Mycobacterium tuberculosis resuscitation-promoting factors and tuberculous reactivation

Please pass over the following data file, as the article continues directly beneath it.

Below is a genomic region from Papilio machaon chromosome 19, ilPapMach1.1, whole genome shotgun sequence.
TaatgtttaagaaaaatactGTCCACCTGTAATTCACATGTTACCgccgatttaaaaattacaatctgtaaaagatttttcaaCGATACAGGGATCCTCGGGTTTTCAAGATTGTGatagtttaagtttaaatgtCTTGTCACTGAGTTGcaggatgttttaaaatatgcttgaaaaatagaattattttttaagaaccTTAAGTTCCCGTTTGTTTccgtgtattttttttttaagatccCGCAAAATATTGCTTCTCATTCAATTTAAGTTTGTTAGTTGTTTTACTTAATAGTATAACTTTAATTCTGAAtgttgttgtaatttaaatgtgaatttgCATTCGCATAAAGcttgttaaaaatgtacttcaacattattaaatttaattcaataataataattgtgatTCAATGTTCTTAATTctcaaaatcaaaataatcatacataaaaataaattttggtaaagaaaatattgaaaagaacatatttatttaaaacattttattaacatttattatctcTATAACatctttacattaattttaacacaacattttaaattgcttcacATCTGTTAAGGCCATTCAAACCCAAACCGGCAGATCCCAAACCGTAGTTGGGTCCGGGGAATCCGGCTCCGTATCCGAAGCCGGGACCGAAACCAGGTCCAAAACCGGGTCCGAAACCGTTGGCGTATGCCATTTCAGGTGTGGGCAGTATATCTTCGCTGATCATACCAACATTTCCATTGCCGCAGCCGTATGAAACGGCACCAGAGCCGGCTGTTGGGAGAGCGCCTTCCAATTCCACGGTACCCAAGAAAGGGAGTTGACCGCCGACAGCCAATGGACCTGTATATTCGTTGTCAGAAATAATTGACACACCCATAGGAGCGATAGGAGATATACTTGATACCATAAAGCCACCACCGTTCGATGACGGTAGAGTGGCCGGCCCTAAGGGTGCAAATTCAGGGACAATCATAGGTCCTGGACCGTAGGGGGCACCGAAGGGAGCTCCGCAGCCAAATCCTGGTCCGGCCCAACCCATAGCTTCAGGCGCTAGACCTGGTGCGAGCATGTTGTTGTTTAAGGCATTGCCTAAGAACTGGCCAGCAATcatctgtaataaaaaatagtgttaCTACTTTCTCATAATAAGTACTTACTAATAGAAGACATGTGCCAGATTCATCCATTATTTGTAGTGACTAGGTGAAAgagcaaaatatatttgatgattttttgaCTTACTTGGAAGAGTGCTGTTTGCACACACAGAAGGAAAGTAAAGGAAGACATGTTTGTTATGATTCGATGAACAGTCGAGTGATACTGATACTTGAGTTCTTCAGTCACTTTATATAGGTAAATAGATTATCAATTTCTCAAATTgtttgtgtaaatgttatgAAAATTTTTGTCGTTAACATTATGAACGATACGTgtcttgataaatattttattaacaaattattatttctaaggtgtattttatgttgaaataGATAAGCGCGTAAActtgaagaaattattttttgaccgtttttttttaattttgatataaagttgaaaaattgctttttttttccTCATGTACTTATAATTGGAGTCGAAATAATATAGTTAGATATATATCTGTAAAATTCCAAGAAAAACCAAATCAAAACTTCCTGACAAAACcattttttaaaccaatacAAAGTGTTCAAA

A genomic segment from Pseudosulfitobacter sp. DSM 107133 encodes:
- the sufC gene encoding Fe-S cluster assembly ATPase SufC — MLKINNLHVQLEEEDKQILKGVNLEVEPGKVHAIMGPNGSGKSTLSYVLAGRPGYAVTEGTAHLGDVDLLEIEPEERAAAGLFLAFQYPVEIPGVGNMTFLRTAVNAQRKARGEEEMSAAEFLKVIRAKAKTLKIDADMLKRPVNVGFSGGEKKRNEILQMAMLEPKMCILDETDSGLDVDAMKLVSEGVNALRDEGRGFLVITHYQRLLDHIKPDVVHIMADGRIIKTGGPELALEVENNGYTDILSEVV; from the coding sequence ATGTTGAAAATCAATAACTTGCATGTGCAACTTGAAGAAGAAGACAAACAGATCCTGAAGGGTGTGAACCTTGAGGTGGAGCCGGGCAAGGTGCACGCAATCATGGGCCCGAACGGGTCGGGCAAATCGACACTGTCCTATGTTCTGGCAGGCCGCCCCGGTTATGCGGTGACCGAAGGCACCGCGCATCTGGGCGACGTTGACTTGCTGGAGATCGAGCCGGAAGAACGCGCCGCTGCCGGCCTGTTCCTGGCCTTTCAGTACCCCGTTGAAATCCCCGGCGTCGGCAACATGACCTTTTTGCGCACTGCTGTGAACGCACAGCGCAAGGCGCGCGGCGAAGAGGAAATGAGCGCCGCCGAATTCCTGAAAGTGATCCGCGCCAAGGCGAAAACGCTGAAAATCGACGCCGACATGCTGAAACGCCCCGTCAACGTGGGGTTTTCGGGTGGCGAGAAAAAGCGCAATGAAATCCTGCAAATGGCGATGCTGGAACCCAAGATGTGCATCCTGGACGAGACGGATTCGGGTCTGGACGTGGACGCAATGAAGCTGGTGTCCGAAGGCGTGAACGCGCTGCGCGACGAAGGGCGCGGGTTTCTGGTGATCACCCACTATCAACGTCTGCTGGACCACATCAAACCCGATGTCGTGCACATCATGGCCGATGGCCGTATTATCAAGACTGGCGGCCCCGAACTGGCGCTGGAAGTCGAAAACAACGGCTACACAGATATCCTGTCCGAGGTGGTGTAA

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Mycobacterium tuberculosis is a globally important pathogen responsible for a huge burden of human disease, especially in the Developing World. The most common form of tuberculosis is latent infection. Individuals can harbor latent tuberculosis with no symptoms for years or even decades. Though latent infection can reactivate and cause overt disease, relatively little is known about the bacterial factors which are involved in reactivation.;Mycobacterium tuberculosis expresses five resuscitation-promoting factors (Rpfs), proteins believed to be involved in resuscitation from dormancy and cell wall processes, namely peptidoglycan modification. Our laboratory had previously shown that deletion of rpfB impaired reactivation of M. tuberculosis in a mouse model. We therefore hypothesized that Rpfs play a role in the reactivation of latent infection, possibly through modification of the cell wall or regulation of cell wall processes.;A double knockout, DeltarpfAB, displayed altered cell wall morphology on solid media. Although DeltarpfAB grew comparably to the parental strain in axenic culture, in vivo it exhibited deficiency in reactivation in a number of mouse reactivation models. Secondly, DeltarpfAB showed a persistence defect not seen with the DeltarpfB or DeltarpfA single mutants. The reactivation-associated impaired growth is reflected in primary mouse macrophages. Using the in vitro anaerobic Wayne growth model of dormancy, we found that the double knockout has a persistence defect in this system and a reactivation defect upon inoculation from this state into oxygenated fresh media. Scanning electron microscope imaging showed that under stationary phase growth conditions and during the Wayne model, the DeltarpfAB mutant cells display an altered cell surface and cell shape, suggesting that rpfA and rpfB are involved in persistence and reactivation by directly modifying the cell wall and/or are involved in the regulation of cell wall processes and cell growth. Peptidoglycan-induced sporulation has been identified in Bacillus subtilis, involving homologs of Rpfs and PknB, a M. tuberculosis transmembrane kinase involved in cell division. Together, these data imply that Rpfs play a role in the pathogenesis of M. tuberculosis persistence and reactivation. Rpfs therefore may be considered important in drug and vaccine design to combat this disease in which latency and reactivation play such pivotal roles.
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